Part 1 of the Civil Rights Timeline involved students investigating self selected Civil Rights Events and then creating a giant Junior Class Timeline.
There were two purposes in this activity. The first was to have them practice their skills in researching primary and secondary sources. The second was to create a timeline that would then be used to engage students critical and creative thinking in a Part 2 project.
Of course this project will tie into my new 2020 South Carolina US History Standards. I know this is not about Gamification but, I appreciate the shift in our standards towards acknowledge the nuance of the history. In an era where one side of the political spectrum is attempting to push garbage history into our classrooms (Hello SC Bill S.534) these standards uphold a consistent clear eyed examination of history, good and bad, with a focus on skill development over rote memorization. Part 2 of the project based on this section from our Curriculum Alignment Guide:
USHC.5.CC: Evaluate continuities and changes during the Civil Rights Movement and other subsequent movements for equal rights.
- Evaluate how the tactics and strategies of the Women’s Movement, American Indian Movement, and LBGTQ Movement were similar/different from those of the Civil Rights Movement.
- Examine how the leaders of different groups sought to promote or limit the expansion of civil rights across time.
Just look at the framing of these two suggested inquiry questions; Inclusion of LBGTQ rights as well as the acknowledgement that leaders sought to limit expansion of civil rights! The only thing that I added was the Latino rights movement as well as a student asked if they could include the Americans with Disabilities Act. Who know South Carolina would have approved such a set of US History questions! In standard 2 the curriculum alignment guide even goes so far as to warn our US History teachers to avoid teaching the Lost Cause as actual History!
Back to the Project
In building part 2 I wanted to include elements that would encourage the internal RAMP Motivators. For a quick refresher:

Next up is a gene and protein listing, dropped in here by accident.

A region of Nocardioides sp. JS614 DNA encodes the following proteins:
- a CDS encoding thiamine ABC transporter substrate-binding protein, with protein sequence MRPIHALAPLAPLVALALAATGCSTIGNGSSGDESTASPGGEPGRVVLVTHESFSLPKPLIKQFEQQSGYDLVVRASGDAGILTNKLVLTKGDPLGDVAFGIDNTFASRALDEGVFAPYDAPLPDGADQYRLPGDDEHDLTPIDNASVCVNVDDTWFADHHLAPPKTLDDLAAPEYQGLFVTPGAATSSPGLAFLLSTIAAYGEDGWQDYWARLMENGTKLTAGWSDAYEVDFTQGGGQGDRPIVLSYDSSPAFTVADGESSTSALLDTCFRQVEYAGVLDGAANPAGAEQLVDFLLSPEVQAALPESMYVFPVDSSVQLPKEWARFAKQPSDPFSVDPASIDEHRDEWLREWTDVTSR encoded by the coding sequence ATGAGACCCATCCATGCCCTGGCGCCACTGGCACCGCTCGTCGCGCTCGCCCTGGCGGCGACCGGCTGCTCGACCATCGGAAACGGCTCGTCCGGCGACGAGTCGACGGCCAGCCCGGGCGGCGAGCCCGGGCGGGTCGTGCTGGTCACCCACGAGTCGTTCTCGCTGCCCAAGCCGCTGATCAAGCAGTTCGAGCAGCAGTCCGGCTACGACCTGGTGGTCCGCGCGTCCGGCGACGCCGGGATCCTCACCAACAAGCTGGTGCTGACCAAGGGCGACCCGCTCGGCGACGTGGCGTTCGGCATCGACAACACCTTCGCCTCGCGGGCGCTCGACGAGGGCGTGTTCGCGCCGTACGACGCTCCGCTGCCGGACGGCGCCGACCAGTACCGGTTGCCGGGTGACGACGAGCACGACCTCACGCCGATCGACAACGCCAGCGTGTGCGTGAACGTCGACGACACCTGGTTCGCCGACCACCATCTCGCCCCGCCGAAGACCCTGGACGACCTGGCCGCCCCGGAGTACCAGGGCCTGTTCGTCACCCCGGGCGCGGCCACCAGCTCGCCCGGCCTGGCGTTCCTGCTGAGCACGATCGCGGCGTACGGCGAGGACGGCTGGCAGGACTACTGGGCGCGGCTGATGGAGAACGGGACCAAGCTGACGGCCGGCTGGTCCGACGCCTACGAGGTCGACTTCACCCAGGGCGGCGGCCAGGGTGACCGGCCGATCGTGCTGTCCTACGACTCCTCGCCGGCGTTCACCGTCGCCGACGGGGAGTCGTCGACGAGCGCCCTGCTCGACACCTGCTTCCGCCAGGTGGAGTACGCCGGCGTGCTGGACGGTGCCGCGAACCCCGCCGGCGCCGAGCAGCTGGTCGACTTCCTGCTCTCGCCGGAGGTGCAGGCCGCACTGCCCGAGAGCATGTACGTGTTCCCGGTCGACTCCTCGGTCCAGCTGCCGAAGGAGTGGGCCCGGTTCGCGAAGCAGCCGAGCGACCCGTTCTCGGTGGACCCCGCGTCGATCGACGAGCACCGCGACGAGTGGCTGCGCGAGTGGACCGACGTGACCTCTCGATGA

RAMP motivators are about internal motivation and while a teacher can provide opportunities for students to engage internally it really isn’t something one can enforce. I do offer the opportunity for students to earn an external reward in the form of XP but they can essentially create their own reward by arguing how much their work is worth. XP is not the prime driver of the motivation though. In both parts 1 and 2 grades have been deemphasized and yet I am still getting great participation and deep thinking.
Relatedness: Part 1 I allowed students to see that they were part of a larger experiment. Their work would be used to create something that would benefit the whole class. As one student walking past the timeline said “its really amazing what we can do when everyone does their work”. There was an interconnectedness and sense of belonging. In Part 2 students will be allowed to work in small collaborative groups. You will see “plexi-partners” and the Turning Point project can be done collaboratively.
Autonomy: In part 1 students were allowed to investigate events that they self selected. For the most part their selections were tied into their cultural backgrounds or identity. In other cases it was based on pure curiosity. Many of the topics on the list were far deeper cuts than the traditional Civil Rights topics and the kids got to investigate their own interest. Highly motivating. In Part 2 students will be evaluating the timeline and making their own choices regarding when the turning points occurred. Most importantly they will be able to let their personal creativity flow with their choice of product that will demonstrate their understanding. See below for more on these selections.
Mastery: Reread that Autonomy section. Students were selecting based on their interest. Their learning wasn’t tied into a preset worksheet. There was an expectation of skill being practiced but the knowledge they took away came from their own interest. Their own mastery of the content would then be shared with others. This same tactic is being used in part 2.
Purpose: The Relatedness is tied into Purpose. Each student knew that the others couldn’t do their job until everyone had done their job. This is bigger than their own grade and others are counting on their contribution. In part 2 we are trying to make modern connections. The purpose of studying the Civil Rights movement (hell, history in general) is not to memorize trivial facts about the dead but to develop an internal understanding of where we have been so we can see where we intend to go. How do we understand the Black Lives Matter movement, the Derrick Chauvin murder of George Floyd, or the backlash to the 1619 project without having the long context of American History. That is what we are doing here.
With the importance of the Civil Rights Movement(s) who has time to focus on getting things done just for the gradebook?!
Anyways, without further ado here is part 2 of the Civil Rights Timeline project:
I have also created several outline guides for each of the suggested products.